Pro-inflammatory cytokines have long been suspected in the induction and pathogenesis of MS (Fig. 1) (132). Most of these early studies found that expression of IL-6, IFN-γ, TNF-α, and IL-1β, primarily attributed to monocytes, microglial cells, and astrocytes, was correlated with active MS (133135). Not until 1999 was the presence of elevated levels of mRNA for IL-17 detected in the blood and cerebrospinal fluid (CSF) of MS patients (136). We now know that the development of human Th17 cells is dependent on IL-1β and IL-6, thus supporting a role for glial cells and brain-infiltrating monocytes/macrophages in driving the pathogenic T-cell response in MS. Despite the demonstration of elevated IL-17 in serum and CSF of MS patients, very few experiments have been performed to analyze the functional importance of IL-17 in human demyelinating disease. However, several studies using the experimental autoimmune encephalomyelitis (EAE) model in mice have suggested that IL-17 may be a critical pathogenic factor in MS.

Like many other autoimmune diseases, EAE was previously thought to be a Th1-cell-mediated disease. However, immunization of IL-12 receptor-β2-deficient mice with the encephalitogenic peptide of myelin oligodendrocyte (MOG) protein resulted in more rapid development of paralysis and increased inflammation of the central nervous system (137). Elevated levels of IL-23 p19 mRNA expression were detected in splenocytes of MOG-immunized IL-12 receptor-deficient mice, and antigen-restimulated splenocytes of knockout mice produced more IL-17 and TNF-α while producing less IFN-γ (137). In a reciprocal study, utilizing IL-23p19-deficient mice, EAE induction was completely abrogated despite a similar influx of immune cells into the CNS compared with wildtype mice that developed EAE (8). The CNS-infiltrating CD4+ T cells in IL-23p19−/− mice expressed IFN-γ at levels comparable with wildtype mice, but they completely lacked expression of IL-17, TNF-α and IL-6 when restimulated with MOG peptide in vitro (8). The production of IL-17 by encephalitogenic antigen-activated CD41 T cells was enhanced by addition of IL-23 to cell cultures, and these Th17 cells were sufficient to induce EAE upon adoptive transfer into a susceptible strain of mice (8).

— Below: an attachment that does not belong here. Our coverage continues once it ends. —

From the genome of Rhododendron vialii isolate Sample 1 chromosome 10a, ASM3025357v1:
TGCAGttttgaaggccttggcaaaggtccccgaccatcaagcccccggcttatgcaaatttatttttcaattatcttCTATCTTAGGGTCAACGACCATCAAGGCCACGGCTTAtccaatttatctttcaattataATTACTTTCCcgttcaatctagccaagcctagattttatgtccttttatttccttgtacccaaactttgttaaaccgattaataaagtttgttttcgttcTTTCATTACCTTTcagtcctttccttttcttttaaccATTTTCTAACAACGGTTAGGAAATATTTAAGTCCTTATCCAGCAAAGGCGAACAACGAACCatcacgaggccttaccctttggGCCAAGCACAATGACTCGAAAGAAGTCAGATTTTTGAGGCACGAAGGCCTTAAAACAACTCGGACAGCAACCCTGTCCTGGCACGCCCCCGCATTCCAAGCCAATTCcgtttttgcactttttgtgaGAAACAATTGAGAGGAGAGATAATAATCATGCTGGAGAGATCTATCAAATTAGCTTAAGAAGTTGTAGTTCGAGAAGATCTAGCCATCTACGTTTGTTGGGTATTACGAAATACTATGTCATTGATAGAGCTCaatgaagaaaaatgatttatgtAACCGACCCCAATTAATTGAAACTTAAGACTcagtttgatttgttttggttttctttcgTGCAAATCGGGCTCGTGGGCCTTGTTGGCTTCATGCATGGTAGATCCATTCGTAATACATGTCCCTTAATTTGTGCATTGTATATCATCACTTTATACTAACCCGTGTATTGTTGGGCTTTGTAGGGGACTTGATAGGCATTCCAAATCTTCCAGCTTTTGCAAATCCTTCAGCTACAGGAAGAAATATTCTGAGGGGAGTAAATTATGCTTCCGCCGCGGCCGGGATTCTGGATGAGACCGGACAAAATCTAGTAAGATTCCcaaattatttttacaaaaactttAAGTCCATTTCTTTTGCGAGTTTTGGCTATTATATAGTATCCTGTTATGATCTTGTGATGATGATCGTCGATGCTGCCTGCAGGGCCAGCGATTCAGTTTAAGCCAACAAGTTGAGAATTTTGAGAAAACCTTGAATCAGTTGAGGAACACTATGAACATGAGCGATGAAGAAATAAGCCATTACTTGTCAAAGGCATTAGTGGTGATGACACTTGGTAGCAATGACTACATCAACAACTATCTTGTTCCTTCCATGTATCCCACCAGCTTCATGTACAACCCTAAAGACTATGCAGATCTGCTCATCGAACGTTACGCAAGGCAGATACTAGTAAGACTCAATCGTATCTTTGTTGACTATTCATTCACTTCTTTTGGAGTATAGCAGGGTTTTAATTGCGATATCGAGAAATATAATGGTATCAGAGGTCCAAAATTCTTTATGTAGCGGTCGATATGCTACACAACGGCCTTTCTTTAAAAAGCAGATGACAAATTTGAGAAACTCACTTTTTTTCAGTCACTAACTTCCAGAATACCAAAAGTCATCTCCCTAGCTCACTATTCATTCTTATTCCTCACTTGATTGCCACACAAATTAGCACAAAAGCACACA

Spontaneous IL-23 expression was significantly elevated in human monocyte-derived DC (mDCs) isolated from the peripheral blood of MS patients compared with healthy control subjects (138). While transfection with anti-sense IL-23 oligonucleotides did not affect major histocompatibility complex (MHC) class II or costimulatory molecule expression on mDCs, supernatants of such mDCs contained lower amounts of IL-23 and were ineffective at inducing IL-17 from purified human CD4+ cells compared with supernatants from control mDCs (138). The ability of mDCs from MS patients to stimulate Th17 cells was enhanced by prior bacterial lipopolysaccharide (LPS) treatment of the mDCs, and, in a separate study, mDCs isolated from MS patients with an active bacterial infection were more potent stimulators of IL-17 and IFN-γ than mDCs from non-infected MS patients or patients with bacterial meningitis (138, 139). The role of mDCs in the induction of Th17 cells reactive to myelin antigens was further substantiated in the mouse EAE model (140). In mice immunized with encephalitogenic antigens, administration of an anti-IL-23 neutralizing antibody delayed and diminished the onset of disease while also decreasing the severity of EAE (141). This therapeutic effect of anti-IL-23 antibody was more profound than treatment with anti-IL-17 antibodies, possibly due to differential effects on the influx of IFN-γ and TNF-α-producing CD4+ T cells into the CNS, suppression of epitope spreading, or effects of anti-IL-23 on production of other Th17 cytokines (141). Thus, inhibition of Th17 cell activity by means of IL-23 neutralization may be an effective strategy for treating MS. Another potential treatment strategy in MS could involve the in vivo induction or administration of IL-27, a natural inhibitor of the generation of Th17 cells in mice, but the role of IL-27 in regulating human Th17 cells needs further examination (142, 143).